Canal Alliance staff member Michael Gomez, second from right, back row, strikes a pose with UP! students in a chemistry class in fall 2019. (Photo courtesy of Canal Alliance)

In the course of five months, California schools had to switch gears to a completely online education, and disparities in internet access and use are being highlighted in socioeconomically and racially segregated places like Marin County.

Some communities that are heavily populated with Latinx people, many of whom are essential workers, live without much access to the internet at all, underscoring the divide  between such communities and more affluent, largely white parts of the county.

Marin is one of the most racially disparate counties in California, according to data from Race Counts, a nonprofit that tracks racial disparities in California. Marin County is 85.3% white, and 16.3% Hispanic or Latino, according to the U.S. Census Bureau in 2019.

The San Rafael Canal area is home to the county’s largest Latinx community. An immigrant support group called the Canal Alliance in San Rafael has been working to break the generational cycle of poverty for immigrants and their families in this area by removing barriers and promoting equity and growth. During the coronavirus pandemic, it is focusing primarily on providing internet access to many of these families.

“COVID-19 has brought what has already existed into the spotlight, and really has shown us how interconnected everybody is,” said Air Gallegos, Canal Alliance director of education and career. “We’re seeing that the health of your neighbors and the education of your neighbors matters. That’s how we build community together.” 

A survey conducted by the Canal Alliance, the city of San Rafael, Marin County and San Rafael City Schools district revealed immense inequities in internet access for those living in the Canal compared to the rest of the county.

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“Fifty-seven percent of the respondents in the Canal said they do not own a computer at home, compared to only 10% of people that live outside of the Canal,” Gallegos said. “How do you do distance learning if you don’t have access to a computer or internet? Furthermore, what if you don’t know how to use a computer?” 

The survey found that 44% of residents in the Canal find it difficult to connect to the internet, compared to only 10% of those living outside of the Canal. 

Without access to the internet, online school is impossible. The Canal Alliance, along with San Rafael City Schools, is working to remedy the situation.

“The other day, a mom called in and just broke down in tears because she couldn’t get her 5-year-old signed onto the computer for distance learning,” Gallegos said. “She finally went over to her neighbors, but they only made it to the last 10 minutes of class. All these parents want is what any parent wants, which is to support their children.”

School districts are trying to meet the needs of each individual family and adapt learning styles to online teaching.

Canal Alliance’s Air Gallegos.

“The districts are working really hard, but education was not set up to work in this fashion,” Gallegos said. “Right now we’re seeing (that) adaptability is best. That means a lot of one-on-one support, and individualizing things for students. It means proactively reaching out, having things in different languages, and other access points for people who might not be literate.”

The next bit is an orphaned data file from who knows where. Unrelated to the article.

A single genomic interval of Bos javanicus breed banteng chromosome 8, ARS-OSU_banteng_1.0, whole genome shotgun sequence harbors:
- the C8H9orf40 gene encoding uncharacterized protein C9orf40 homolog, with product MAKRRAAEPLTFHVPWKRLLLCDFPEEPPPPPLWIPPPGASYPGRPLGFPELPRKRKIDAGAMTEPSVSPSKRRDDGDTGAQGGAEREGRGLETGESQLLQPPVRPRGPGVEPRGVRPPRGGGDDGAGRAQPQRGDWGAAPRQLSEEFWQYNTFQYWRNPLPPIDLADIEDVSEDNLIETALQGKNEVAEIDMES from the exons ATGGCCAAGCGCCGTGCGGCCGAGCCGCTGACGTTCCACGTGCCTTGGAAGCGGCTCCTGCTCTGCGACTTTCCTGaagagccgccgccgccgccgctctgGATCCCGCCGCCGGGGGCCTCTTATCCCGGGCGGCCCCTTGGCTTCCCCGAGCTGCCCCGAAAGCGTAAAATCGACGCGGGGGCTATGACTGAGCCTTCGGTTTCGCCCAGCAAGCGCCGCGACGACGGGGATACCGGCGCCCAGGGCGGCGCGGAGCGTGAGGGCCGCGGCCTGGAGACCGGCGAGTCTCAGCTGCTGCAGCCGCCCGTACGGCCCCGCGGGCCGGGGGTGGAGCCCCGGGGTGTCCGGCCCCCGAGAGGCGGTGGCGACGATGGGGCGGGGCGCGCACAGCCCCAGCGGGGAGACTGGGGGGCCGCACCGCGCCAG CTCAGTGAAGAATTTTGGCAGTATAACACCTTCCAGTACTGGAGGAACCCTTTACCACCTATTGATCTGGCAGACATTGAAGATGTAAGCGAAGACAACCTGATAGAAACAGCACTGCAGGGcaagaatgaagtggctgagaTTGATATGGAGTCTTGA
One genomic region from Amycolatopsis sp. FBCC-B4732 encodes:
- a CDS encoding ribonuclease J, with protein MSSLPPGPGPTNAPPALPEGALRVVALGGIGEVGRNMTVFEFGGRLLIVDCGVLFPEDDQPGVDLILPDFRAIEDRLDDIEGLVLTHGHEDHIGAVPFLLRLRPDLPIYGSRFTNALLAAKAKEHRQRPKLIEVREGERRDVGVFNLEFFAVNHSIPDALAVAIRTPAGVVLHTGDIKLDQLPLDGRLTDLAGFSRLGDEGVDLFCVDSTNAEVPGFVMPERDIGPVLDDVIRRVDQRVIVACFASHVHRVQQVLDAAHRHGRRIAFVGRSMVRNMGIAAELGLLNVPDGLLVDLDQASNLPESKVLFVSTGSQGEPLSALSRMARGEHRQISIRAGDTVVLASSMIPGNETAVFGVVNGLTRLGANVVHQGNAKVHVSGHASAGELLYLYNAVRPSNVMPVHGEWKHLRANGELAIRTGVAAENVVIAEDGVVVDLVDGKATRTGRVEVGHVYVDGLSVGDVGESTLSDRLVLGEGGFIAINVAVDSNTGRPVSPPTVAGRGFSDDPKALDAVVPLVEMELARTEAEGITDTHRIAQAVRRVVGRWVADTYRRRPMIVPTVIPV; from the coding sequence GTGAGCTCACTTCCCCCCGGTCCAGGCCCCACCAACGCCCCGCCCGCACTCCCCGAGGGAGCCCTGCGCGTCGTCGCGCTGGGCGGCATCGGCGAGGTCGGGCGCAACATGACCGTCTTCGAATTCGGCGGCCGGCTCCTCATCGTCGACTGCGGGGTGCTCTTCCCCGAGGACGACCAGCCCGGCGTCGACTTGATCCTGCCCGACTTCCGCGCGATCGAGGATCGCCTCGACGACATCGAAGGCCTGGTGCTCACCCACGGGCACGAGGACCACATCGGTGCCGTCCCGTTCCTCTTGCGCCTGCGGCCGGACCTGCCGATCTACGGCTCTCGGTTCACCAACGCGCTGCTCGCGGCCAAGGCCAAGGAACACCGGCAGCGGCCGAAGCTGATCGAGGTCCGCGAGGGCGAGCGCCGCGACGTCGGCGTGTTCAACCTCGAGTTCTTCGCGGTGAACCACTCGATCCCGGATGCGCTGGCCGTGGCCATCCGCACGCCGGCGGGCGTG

The problem of internet access is only one way in which COVID-19 is disproportionately affecting those in the San Rafael Canal — where many residents are essential workers who do not have the luxury of being able to shelter in place. Although 16% of Marin County’s population is Latinx, they currently account for nearly 80% of the county’s coronavirus cases.

“It’s because we’re providing for the rest of Marin to be healthy and be at home,” said Gallegos.

A key overall goal of Canal Alliance is to change the infrastructure of the Canal and provide digital broadband. The first step in giving internet to the Canal was creating a local “mesh” network, but it does not provide access for more than a portion of the Canal community.

“It’s a great first step,” Gallegos said. “Real equity would be providing digital broadband to each house in the Canal.”

In the meantime, the city of San Rafael and the Canal Alliance are working to provide Wi-Fi hot spots, but these are still not a feasible solution for every family.

“We’re trying to get hot spots, but just to purchase a hot spot for a family costs $60-$100 and paying for service for the year is at least $20 a month. That’s a huge investment per family,” Gallegos said.

Along with the absence of hardware, many residents of underprivileged communities lack the digital literacy needed to work the devices, Gallegos noted — another issue to tackle in closing the digital gap.

“We don’t want to just loan out Chromebooks, we want people to have ownership of it,” Gallegos said. “They can own it; they can get used to using it, and then can build their own digital literacy skills.” 

The Canal Alliance and San Rafael City Schools are focusing on teaching digital literacy to kids at the elementary level who may have never used these devices before. 

“A 5-year-old might not know how to click on a Google Hangout link or navigate Google Classroom. so it’s really important to be able to have those supports,” Gallegos said.

Gallegos sees teaching digital literacy as a huge step toward lifting barriers to success faced by Latinx immigrants in the Canal.

“A long-term goal is to really have regular digital literacy within the community so that we’re building community knowledge, and closing that divide in a long term way,” Gallegos said.